It might surprise you how easy it is to share your screen with another Mac. This is great for collaborating on projects or getting technical support while keeping your Mac secure. And you can do it all without installing third-party software!
We’ve explained everything you need to know about sharing your Mac screen below. Including a couple of alternative ways to do it and some troubleshooting suggestions in case it doesn’t work.
We’ve also touched on the exciting Sidecar feature for macOS Catalina+ and iPadOS that lets you use your iPad as a second display for your Mac!
About screen sharing on a Mac
Apple built Screen Sharing into the operating software on your Mac, known as macOS. It allows you to securely view or control another Mac on the same network. Or you can use it to let another user securely view or control your Mac.
When sharing with another computer, that computer sees everything on your screen. Depending on the settings, they can also control your Mac: installing apps, copying files, or restarting the machine entirely.
In order to access your Mac, users must sign in to an existing account on your computer or in your network. You can choose which accounts are and aren’t allowed to share your screen. Other users can sometimes request permission from you through a notification.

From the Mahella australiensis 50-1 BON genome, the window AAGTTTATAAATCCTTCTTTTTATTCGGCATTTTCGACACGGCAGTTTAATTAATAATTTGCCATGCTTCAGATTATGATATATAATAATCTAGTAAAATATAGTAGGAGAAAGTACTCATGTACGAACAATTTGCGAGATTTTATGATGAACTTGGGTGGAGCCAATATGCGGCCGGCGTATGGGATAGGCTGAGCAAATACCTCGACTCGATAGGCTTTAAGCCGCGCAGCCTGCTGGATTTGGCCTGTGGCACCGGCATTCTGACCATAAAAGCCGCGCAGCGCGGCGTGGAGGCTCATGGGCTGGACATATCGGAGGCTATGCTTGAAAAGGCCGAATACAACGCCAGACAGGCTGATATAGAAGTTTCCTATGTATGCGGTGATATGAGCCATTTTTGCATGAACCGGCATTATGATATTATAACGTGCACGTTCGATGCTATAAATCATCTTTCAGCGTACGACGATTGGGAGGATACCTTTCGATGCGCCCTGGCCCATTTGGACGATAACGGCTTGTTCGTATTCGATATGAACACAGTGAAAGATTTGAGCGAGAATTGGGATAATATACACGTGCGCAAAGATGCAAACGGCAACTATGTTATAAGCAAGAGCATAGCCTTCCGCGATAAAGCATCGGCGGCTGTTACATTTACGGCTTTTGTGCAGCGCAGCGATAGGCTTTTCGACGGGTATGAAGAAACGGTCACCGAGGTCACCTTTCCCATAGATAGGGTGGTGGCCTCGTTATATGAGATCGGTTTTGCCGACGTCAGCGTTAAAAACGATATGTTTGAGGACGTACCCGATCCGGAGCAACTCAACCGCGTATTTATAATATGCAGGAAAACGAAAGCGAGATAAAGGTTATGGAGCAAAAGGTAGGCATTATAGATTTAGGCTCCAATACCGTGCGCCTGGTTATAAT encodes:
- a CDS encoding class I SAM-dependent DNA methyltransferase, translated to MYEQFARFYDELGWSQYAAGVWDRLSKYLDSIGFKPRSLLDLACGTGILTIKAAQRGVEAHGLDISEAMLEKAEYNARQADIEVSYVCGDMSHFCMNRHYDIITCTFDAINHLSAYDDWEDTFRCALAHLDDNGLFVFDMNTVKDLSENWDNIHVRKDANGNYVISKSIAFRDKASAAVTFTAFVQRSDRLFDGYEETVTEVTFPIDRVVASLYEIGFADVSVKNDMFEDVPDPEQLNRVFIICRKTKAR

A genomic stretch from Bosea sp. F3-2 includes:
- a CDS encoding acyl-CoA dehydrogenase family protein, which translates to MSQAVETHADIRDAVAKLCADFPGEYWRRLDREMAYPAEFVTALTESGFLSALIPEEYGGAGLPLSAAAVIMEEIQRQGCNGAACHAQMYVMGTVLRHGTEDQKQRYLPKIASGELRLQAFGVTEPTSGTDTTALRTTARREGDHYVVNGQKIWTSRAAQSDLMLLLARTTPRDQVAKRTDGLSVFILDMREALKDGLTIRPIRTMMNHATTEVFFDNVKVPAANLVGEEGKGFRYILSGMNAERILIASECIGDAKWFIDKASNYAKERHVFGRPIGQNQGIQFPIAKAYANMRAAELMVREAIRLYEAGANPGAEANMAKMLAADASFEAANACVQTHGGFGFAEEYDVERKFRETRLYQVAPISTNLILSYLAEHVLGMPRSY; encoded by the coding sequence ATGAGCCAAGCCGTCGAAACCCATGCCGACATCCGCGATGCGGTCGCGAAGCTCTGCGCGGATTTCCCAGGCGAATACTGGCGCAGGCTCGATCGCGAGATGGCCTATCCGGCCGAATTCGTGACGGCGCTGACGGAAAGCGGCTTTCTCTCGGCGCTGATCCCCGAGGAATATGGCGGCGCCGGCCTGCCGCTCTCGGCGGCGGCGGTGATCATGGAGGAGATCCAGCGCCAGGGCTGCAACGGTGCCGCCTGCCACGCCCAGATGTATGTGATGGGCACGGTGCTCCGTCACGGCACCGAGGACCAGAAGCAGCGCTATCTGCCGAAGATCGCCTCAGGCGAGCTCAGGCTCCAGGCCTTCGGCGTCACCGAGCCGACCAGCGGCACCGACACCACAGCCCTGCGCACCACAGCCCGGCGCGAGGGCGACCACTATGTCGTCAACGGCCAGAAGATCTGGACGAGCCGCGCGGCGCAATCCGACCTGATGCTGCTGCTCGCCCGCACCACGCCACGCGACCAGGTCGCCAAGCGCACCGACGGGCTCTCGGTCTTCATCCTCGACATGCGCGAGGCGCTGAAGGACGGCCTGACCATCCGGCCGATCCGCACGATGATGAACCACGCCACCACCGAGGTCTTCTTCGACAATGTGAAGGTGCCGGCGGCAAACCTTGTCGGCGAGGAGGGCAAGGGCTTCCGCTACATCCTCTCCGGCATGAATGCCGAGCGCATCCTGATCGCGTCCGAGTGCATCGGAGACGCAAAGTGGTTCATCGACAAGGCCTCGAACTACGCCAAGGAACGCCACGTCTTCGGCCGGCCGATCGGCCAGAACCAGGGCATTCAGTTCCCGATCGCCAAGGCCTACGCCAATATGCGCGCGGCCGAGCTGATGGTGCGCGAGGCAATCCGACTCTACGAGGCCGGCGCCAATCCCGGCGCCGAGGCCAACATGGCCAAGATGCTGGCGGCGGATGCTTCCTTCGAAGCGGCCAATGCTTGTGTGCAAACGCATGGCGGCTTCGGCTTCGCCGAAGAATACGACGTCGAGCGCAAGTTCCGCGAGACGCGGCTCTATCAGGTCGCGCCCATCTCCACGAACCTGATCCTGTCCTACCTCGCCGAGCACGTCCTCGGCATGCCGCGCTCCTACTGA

The only exception to this is when both computers are signed in to the same Apple ID account. In this situation, screen sharing begins without needing to sign in again.
By default, Screen Sharing is turned off on your Mac. You should only turn it on if you plan to use it, and you should only use it if you fully trust the other users.
How do I turn on Screen Sharing for my Mac?
- From the menu bar on your Mac, go to > System Preferences… > Sharing.
- In the sidebar, check the box next to Screen Sharing to turn it on.
- Select Screen Sharing from the sidebar and you should see a green light to show it’s switched on.
Beneath the Screen Sharing light is an option to allow access for All users or Only these users. This decides who can access your Mac. It refers to the user accounts on your Mac or on your network.
If you select All users, anyone with a user account on your Mac or in your network can enter their name and password to access your Mac. This doesn’t include guest accounts or sharing-only accounts.
If you select Only these users, you can choose the specific users or groups of users who can gain access. Do this by adding or removing users with the plus (+) and minus (-) buttons. You can select any users from your Mac or on your network.
VNC Computer Settings
Screen Sharing on your Mac uses Virtual Network Computing (VNC) to link systems together. This allows users without a Mac to request access to your computer by visiting the VNC address.
Click the Computer Settings… button to edit how people can connect to your Mac using VNC. In the window that appears, you can choose to let anyone request permission to control your screen or create a password they need to use.
If you allow it, users without an authorized account can still request permission to share your screen. When they do this, a notification appears on your screen for you to approve or deny permission.